However, commentators should wait for the release of new briefs, Mr. Hogan concludes. He compared the court order to the behavior of a “daddy” who changes his child’s bedtime.

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As covered by U.Today recently, the SEC accuses Ripple Labs Inc. and its key officials, Brad Garlinghouse and Chris Larsen, of offering illegal securities to U.S. citizens in the form of XRP tokens.

This year-long legal battle highlighted many crucial questions regarding crypto regulation in the U.S., such as the status of crypto tokens and securities.

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Will This Move By The Court Turntables of Ripple’s Stance Against The SEC?

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XRP has fallen prey to the global crypto market crash alongside other digital assets, which has left the entire space trembling. The crash has resulted in the industry shedding the market cap by 15.1% at $2,330,560,166,406. Traders and hodlers from the crypto town have been expressing concerns over the crash. As the target of $100,000 for BTC seems out of reach.

Which could persuade altcoins to embark on a massive rally towards the alt season. Another bummer for the XRP community seems to be around the block. As the court of appeal has ordered the parties to file supplemental briefing on Deliberative Process Privilege. Meanwhile, an XRP whale withdraws 150 million XRP from Binance into a private wallet.

XRP Enthusiasts Need To Be Vigilant This Coming Week!

Judge Netburn orders the parties to file a supplemental briefing on Deliberative Process Privilege in light of the recent second circuit case. The order states that on November 29th, 2021, the court of appeals issued a decision addressing the scope of the deliberative process privilege. 

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In light of the decision by December 8th, 2021, the parties shall simultaneously file letter briefs. No longer than three pages to supplement their arguments concerning defendants compel. The attorney cites that since the law has changed, the parties are being given a chance to re-brief as per the new law.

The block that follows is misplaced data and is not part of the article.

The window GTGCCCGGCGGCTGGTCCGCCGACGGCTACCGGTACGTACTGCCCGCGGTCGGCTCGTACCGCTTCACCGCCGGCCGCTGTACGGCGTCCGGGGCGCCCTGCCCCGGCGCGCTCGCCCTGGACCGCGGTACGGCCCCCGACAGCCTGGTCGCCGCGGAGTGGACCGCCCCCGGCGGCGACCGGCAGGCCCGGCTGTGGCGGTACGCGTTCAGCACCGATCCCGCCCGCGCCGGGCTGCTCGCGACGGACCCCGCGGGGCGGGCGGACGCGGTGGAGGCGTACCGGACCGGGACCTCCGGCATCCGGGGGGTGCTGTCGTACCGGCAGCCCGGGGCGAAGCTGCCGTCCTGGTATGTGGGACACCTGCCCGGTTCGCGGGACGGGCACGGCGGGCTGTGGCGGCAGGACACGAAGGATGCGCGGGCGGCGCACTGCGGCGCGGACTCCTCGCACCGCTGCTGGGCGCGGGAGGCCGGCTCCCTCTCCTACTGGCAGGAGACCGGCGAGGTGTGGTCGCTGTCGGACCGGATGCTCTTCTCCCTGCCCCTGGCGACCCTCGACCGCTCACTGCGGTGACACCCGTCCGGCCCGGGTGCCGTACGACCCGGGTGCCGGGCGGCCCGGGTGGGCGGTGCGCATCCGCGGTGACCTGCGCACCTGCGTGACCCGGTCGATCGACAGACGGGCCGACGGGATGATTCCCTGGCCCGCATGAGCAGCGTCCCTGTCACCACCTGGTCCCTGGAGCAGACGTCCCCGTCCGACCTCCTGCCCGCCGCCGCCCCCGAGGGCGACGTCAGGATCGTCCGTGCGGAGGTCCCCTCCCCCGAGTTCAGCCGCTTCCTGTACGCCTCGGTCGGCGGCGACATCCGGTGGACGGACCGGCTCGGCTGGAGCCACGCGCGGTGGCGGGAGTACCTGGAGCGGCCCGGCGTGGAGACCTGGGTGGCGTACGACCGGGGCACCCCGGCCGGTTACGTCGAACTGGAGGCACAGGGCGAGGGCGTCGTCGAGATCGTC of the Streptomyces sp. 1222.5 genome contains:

He further mentions that DPP is important as to whether the SEC has to provide certain internal communications. About digital assets and whether they are securities. The attorney believes the law change to slightly give the SEC an upper hand. The increase in updates regarding the lawsuit has influx curiosity in the space.

Will This Be A Turning Point in The Legal Tussle?

The 8th of December also sees a hearing of Chief Executive Officers from platforms across the industry. The CEOs of the firms will be witnesses in the hearing scheduled on the 8th of the month. Sources suggest that the witness list includes the following delegates.

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  1. Jeremy Allaire, CEO of Circle Pay.
  2. Sam Bankman-Fried, CEO of FTX U.S.
  3. Brian Brooks, CEO of Bitfury Group.
  4. Chad Cascarilla, CEO of Paxos Global.
  5. Denelle Dixon, CEO of Stellar development foundation.
  6. Alesia Haas, CEO of Coinbase Inc, and CFO of Coinbase Global Inc.

On the other hand, U.S Senate Banking Committee Ranking Member Toomey had expressed disappointment. In the SEC chairman Gary Gensler’s response to the request of Senator for public guidance revolving around cryptocurrencies. The chairman’s response did not answer the cryptos the SEC views as securities and which it views as commodities.

Collectively, the protocol has been rising despite the odds. According to sources Bitrue cryptocurrency exchange is launching XRP ledger Nerian. An XRP whale withdraws 150 million XRP from Binance into a private wallet. Hopefully, the legal tussle prevails in favor of Ripple with the start of 2022.